T Nation

Rough Draft Rap

Here’s a rough draft of a rap I wrote n recorded. Actually it’s only a verse, not a whole rap. Still some polishing to do with the delivery which will probably improve when I stop having to read the rap off of a paper, and the audio’s a little off at some points but I decided to put it up to see what the hip hop heads think.

Nice try but you have no delivery. You lack enunciation and rhythm. Try more, you’ll get it. Where are you from? The South?

[quote]Rohnyn wrote:
Nice try but you have no delivery. You lack enunciation and rhythm. Try more, you’ll get it. Where are you from? The South?[/quote]

Yeah I’m from the South, how can you tell? haha, but yeah I don’t expect my delivery or rhythm to be close, since I’m still reading off a paper. When I get back home I’ll actually have access to a legit booth which will be fun, right now I"m just speaking into my Mac.

i suggest you rap with no beat at first…If you cut the beat out, you will hear that your flow is all over the place…

if you don’t sound good without a beat…chances are you won’t sound good with one…

focus on building your confidence and rhythm…

then start learning how to build rhythms and lyrics around the beat itself…

I suggest that you make sure you have an education, trade and/or you do not quit your day job.

If you put the same verse on a track like this, you’ll see mane.

Lyrics and rhymes are actually pretty good, as is the beat, but like others said, you don’t have any delivery or flow.

[quote]TheBodyGuard wrote:
I suggest that you make sure you have an education, trade and/or you do not quit your day job.[/quote]

Haha I won’t I wonder why rapping is the only endeavor that overwhelmingly receives responses like this. When someone picks up a guitar, automatically people don’t say “Don’t quit your day job.” or when they start or ask “So you think you’re going to be in a major band soon or what?”

It’s like people think there is no reason to start rapping and writing unless you think you will get big for it.

[quote]D Public wrote:
i suggest you rap with no beat at first…If you cut the beat out, you will hear that your flow is all over the place…

if you don’t sound good without a beat…chances are you won’t sound good with one…

focus on building your confidence and rhythm…

then start learning how to build rhythms and lyrics around the beat itself…[/quote]

Cool I’ll mess around with that when classes are done.

You sound like you’re trying to be quiet. To get that flow down you need to get into it. I have some friends who may not have the coolest sounding voices, but they have energy in their voices and it makes them sound pretty sick. Try rapping louder, I think it’ll help.

[quote]That One Guy wrote:

Here’s a rough draft of a rap I wrote n recorded. Actually it’s only a verse, not a whole rap. Still some polishing to do with the delivery which will probably improve when I stop having to read the rap off of a paper, and the audio’s a little off at some points but I decided to put it up to see what the hip hop heads think.[/quote]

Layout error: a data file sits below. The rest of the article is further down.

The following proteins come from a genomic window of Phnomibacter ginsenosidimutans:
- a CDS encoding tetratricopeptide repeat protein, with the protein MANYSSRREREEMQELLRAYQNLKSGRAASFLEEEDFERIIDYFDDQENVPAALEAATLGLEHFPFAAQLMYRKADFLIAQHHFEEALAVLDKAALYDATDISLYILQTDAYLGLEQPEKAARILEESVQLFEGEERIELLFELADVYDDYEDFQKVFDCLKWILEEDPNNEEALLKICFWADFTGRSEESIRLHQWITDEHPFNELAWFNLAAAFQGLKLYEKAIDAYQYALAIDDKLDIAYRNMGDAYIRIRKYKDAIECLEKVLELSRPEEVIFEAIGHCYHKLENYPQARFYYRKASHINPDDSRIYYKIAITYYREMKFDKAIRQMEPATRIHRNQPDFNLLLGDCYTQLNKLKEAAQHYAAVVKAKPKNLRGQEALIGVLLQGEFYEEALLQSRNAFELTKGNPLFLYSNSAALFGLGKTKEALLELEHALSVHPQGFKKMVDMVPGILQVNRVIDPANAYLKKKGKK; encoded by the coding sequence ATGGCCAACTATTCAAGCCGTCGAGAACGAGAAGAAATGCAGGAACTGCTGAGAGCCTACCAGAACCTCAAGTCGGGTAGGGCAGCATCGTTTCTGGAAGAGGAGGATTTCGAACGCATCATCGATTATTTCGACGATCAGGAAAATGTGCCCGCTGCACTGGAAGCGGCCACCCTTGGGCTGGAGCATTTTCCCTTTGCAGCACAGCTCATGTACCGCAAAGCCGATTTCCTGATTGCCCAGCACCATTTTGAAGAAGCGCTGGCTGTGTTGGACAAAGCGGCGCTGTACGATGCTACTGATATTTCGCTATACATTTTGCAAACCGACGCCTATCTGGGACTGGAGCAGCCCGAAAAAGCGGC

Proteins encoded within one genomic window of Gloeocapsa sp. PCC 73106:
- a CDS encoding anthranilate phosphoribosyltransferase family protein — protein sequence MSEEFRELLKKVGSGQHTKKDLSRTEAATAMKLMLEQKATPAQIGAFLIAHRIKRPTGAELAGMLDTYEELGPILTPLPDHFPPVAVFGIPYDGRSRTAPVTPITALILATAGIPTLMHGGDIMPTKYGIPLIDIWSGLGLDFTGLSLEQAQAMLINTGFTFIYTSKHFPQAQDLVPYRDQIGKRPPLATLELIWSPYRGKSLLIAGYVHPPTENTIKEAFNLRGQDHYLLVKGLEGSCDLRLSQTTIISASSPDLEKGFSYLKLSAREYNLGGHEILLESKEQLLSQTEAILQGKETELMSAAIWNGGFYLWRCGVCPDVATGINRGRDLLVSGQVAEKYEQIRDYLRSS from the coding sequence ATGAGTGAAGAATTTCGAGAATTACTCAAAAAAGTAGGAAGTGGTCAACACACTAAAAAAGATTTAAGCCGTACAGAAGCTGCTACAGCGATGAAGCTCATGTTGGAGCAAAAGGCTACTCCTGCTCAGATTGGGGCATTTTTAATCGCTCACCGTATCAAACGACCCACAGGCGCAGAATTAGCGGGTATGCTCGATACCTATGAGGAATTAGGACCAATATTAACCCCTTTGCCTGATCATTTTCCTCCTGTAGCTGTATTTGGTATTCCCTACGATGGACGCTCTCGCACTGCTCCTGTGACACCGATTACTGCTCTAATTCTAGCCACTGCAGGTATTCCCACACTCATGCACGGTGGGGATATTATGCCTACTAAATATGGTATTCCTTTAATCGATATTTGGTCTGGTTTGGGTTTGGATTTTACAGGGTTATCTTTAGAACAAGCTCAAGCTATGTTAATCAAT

You pretty much nailed your flaws in your own post. I bet there’d be an immediate improvement if you had your lines memorized. There are a few things I think I could add:

-yeah you do sort of sound soft [no shots], but if I recall correctly, you’re around the same age as me. In which case, a big part of your future improvement will probably come with age. Listen to a song like “Brain Damage” of Eminem’s first album. He sounded like a twirp [even if he was sort of using it for a sound]. Drake’s sounded like a twirp two years ago, and to a large extent still does [he gets around it, too]. Of course, practice is still in order.

-I know people are going to disagree with me on this, but really make the highest priority sounding good over a beat. People like to emphasize lyrical themes, and verbal acrobatics when explaining why their favourite rapper is great, so it’s pretty easy to forget this. Honestly, people come up with the weirdest theories as to why hip hop sounds different [or why it;s dying] every year but aside from longer periods [decade to decade] it’s pretty simple. Different styles of production become popular, and the rapper that get big are usually guys who can flow over those beats. There are a few guys who have built careers being able to change their styles to suit new production styles.

-don’t be afraid to jack a famous rappers flow for now, or borrow elements. You’ll eventually start to add in your own elements as you find your own voice.

Of course, you and I have different taste in hip hop, but I think some of the tips would still apply.

[quote]That One Guy wrote:

[quote]TheBodyGuard wrote:
I suggest that you make sure you have an education, trade and/or you do not quit your day job.[/quote]

Haha I won’t I wonder why rapping is the only endeavor that overwhelmingly receives responses like this. When someone picks up a guitar, automatically people don’t say “Don’t quit your day job.” or when they start or ask “So you think you’re going to be in a major band soon or what?”

It’s like people think there is no reason to start rapping and writing unless you think you will get big for it.[/quote]